Lesson 637 – Broody hens in the winter – what to do

Chickens, back to the chickens. One of my readers has found herself with a broody bird. She’s got a hen who has decided that she wants to sit on the eggs and is objecting to anyone taking the eggs. As this reader also has a rooster, it’s quite possible that the eggs might be fertile and there might be chicks.

Should she do this? Allow the hen to be a mother (as she clearly wants to be?)  or nip this behavior in the proverbial bud?

First, if the hen sits on fertilized eggs that means that in around 21 days, you are likely to have chicks. That would place the hatching at around mid-November. In New Hampshire. Unless you have a nursery set up for your chicks (and be careful, rescuing chicks mid-winter is how we ended up with a chicken living in our house for 6 months) they are most likely not going to survive our cold winter.

Again, if you have a warm hen house (and I’m talking tropical), you might be able to get away with it, but remember that chicks take at least 5 -6 weeks (depending on the breed) to fully feather and that means you have to have some way of keeping them warm until they can face the cold on their own. As you know temps in NH can easily go below zero. My guess is that you’d either end up having a bunch of chick-cicles or have a slew of chicks living in your family room for most of the winter.

As I said, been there, done that.

Remember also that she will not be laying eggs if she is sitting on a nest. If you are depending on your hens for food, this could make a dent in what you get.

If it were me, I’d go ahead and take the eggs. If she hisses or pecks at you then use gloves. It’s not being mean. Think of it as saving the chicks.

If she continues to be broody, you can either give her some marble eggs to sit on (which will mean she will stop laying) or just hope that the behavior will pass. If you choose to continue the behavior, she will need to be watched. Some broody hens will not eat or get water and in the cold temps, this does not bode well for survival.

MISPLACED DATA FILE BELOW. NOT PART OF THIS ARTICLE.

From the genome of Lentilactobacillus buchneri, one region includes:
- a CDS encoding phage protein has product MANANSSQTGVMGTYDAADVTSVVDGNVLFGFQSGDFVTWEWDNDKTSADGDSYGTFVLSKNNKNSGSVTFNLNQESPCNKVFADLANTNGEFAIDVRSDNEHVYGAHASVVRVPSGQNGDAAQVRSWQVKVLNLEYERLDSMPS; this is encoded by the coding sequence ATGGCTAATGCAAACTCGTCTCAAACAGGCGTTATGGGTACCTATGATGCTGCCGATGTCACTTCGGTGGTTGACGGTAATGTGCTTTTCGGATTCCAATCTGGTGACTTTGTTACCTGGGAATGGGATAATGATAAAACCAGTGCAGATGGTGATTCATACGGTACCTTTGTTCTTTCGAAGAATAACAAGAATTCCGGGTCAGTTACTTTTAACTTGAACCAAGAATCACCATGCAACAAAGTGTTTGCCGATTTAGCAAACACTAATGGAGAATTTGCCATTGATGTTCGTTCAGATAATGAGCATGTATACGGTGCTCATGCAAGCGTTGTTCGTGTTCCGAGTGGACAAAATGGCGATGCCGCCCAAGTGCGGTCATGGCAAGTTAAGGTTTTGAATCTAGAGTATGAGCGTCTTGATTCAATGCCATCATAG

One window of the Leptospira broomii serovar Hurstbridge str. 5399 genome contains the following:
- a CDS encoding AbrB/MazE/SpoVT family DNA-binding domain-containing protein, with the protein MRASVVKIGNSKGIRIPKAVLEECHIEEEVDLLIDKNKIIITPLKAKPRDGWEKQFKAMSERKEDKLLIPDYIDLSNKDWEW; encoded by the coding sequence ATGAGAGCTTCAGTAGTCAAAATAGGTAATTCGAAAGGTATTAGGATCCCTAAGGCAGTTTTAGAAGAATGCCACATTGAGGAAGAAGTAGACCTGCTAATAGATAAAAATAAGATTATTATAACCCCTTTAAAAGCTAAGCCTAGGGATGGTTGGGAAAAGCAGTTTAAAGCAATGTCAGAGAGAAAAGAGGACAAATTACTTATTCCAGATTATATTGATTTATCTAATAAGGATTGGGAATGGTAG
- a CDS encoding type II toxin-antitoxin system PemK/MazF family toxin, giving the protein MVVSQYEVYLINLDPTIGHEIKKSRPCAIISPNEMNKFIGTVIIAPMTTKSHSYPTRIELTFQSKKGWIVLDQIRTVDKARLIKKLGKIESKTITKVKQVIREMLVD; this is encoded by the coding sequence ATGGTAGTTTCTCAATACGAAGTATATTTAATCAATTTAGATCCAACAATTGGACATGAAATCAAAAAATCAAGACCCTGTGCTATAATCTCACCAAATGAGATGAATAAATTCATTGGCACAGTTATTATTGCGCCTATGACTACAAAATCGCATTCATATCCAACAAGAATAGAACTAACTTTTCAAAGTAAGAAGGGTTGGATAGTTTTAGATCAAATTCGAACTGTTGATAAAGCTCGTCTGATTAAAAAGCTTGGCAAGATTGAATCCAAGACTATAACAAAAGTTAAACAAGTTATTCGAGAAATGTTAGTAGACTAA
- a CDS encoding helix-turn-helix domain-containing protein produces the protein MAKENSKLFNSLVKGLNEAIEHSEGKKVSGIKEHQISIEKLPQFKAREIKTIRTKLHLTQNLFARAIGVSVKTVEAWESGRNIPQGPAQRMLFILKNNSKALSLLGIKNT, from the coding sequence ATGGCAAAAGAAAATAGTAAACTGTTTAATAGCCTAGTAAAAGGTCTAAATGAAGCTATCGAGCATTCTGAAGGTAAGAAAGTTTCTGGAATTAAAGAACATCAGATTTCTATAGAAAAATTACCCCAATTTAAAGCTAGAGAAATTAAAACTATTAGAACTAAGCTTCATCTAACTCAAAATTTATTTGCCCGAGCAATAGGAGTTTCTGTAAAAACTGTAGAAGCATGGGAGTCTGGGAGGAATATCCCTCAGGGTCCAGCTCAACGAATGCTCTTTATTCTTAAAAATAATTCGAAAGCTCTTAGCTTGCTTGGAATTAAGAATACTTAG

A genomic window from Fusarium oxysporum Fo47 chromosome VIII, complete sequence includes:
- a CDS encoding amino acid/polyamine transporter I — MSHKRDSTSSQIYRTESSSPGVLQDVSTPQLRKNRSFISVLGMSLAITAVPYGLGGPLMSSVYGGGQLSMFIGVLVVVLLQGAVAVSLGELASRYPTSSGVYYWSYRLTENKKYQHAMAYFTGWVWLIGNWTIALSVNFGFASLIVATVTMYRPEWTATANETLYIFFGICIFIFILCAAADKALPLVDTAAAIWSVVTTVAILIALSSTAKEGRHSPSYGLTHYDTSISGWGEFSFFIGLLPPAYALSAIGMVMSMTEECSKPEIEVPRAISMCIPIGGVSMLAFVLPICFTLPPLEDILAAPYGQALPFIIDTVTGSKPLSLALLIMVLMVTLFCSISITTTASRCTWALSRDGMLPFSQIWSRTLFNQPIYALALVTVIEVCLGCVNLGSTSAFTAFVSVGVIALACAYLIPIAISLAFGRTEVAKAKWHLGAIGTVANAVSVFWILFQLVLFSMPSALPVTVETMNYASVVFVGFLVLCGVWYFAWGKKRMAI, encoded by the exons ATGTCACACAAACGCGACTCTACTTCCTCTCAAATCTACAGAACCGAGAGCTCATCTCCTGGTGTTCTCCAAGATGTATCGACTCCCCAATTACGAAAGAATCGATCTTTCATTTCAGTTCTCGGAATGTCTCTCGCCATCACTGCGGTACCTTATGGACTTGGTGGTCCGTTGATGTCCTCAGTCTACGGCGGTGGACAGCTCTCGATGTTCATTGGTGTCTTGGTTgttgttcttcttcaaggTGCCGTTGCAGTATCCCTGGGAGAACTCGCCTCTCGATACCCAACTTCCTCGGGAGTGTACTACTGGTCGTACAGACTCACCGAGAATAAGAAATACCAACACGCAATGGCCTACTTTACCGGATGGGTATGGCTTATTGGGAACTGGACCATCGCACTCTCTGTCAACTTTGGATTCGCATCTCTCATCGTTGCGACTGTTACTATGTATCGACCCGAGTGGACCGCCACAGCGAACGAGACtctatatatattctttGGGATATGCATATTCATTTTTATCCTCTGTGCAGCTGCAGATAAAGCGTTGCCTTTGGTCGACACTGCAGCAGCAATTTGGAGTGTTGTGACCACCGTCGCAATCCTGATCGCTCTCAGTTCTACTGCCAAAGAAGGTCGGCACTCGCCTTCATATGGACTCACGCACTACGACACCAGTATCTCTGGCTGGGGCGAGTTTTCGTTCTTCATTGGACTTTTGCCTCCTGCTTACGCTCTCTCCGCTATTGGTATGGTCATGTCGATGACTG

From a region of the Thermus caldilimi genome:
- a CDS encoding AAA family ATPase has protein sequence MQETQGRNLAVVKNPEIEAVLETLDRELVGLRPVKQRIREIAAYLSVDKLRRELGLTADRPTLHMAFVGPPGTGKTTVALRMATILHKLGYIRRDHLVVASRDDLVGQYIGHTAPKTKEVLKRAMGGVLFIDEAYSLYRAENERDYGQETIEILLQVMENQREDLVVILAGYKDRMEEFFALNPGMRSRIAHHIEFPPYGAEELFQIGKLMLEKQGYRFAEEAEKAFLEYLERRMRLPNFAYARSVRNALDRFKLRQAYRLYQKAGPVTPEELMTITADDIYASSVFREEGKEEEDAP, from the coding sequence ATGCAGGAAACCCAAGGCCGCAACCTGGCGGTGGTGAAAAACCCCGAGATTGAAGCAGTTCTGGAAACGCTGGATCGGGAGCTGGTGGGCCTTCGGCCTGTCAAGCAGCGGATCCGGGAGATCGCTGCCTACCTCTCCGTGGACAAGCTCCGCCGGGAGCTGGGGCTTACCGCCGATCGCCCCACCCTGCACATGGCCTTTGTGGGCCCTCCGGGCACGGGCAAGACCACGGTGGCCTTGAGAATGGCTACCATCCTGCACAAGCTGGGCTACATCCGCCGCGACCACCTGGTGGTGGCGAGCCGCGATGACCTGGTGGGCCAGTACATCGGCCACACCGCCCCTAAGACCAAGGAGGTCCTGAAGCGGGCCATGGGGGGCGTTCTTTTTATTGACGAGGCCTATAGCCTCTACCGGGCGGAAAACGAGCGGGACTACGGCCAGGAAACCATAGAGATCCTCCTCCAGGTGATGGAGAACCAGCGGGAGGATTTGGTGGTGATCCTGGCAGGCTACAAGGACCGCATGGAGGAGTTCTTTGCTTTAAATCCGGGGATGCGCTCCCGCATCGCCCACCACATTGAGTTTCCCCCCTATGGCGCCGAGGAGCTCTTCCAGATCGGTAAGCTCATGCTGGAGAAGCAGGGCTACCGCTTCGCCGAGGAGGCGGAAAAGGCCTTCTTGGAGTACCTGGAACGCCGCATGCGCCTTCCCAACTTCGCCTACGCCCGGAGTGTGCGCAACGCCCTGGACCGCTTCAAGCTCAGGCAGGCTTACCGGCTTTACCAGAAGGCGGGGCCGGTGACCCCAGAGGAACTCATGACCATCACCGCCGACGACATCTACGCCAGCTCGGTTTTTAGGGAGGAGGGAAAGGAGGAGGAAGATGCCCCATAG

If she is still broody in the Spring, I’d say go ahead and let her sit on the eggs. If we had the space (and a rooster) I’d love to try and hatch chicks in our coop.

4 Comments

Filed under All things chickens, Backyard Chickens, chicken care

4 responses to “Lesson 637 – Broody hens in the winter – what to do

  1. Jenn

    Well said! Against my better judgement, I let my very spoiled broody EE hatch bantam eggs in January. I figured that eggs shipped via USPS from NC to CT in January probably wouldnt make it anyway. Well, I was wrong. VERY wrong. ALL thirteen eggs hatched and I wound up with chickens on my (enclosed and heated) front porch until mid April.

    I love my bantie-babies, but NEVER AGAIN!!!

  2. Wendy,
    Thank you for taking time to write and reply to my question. Update to the broody hen. That night, my spouse wore gloves and took 2 eggs away from Broody Hen. He placed on the roost and locked the coop down. The next morning, she behaved like a normal chicken when we open the coop up. In the afternoon, when I checked, she once again was in the nesting box. There was a broken egg in the coop floor and another angry hen waiting to use th nesting box. We have 2 but they all use that one. I again shooed her away and took the egg. She clucked cuss words and flapped around and went to join her sisters. This is Day 4 and she is back to being a normal chicken. I am hoping she would turn moody in the spring and we can hatch eggs and wait for chicks.

    Thank you once again.

  3. Jane H

    Ok so I didn’t count my chickens before they hatched and as of 11/5 I have a Buff Orp who has hatched out 15 chicks. What to do now. I don’t have the heart to cull them ….she is down to 14. Any chance she might be able to successfully brood that many chicks ? They are separated from the rest of the flock in a pen. I’m in zone 5 and its going to get very cold very soon.

    • Sheri

      I would give her a chance to raise the chicks. Just be sure to keep fresh water for them. Your hen should be able to keep them warm. Let her have the chance to be a good momma. If she isn’t, then you will have to take the chicks and raise them….but chickens are better at being chickens than we are, so let nature take it’s course. It’s Nov. 20 and I have a buff Orpingtons that just went broody.

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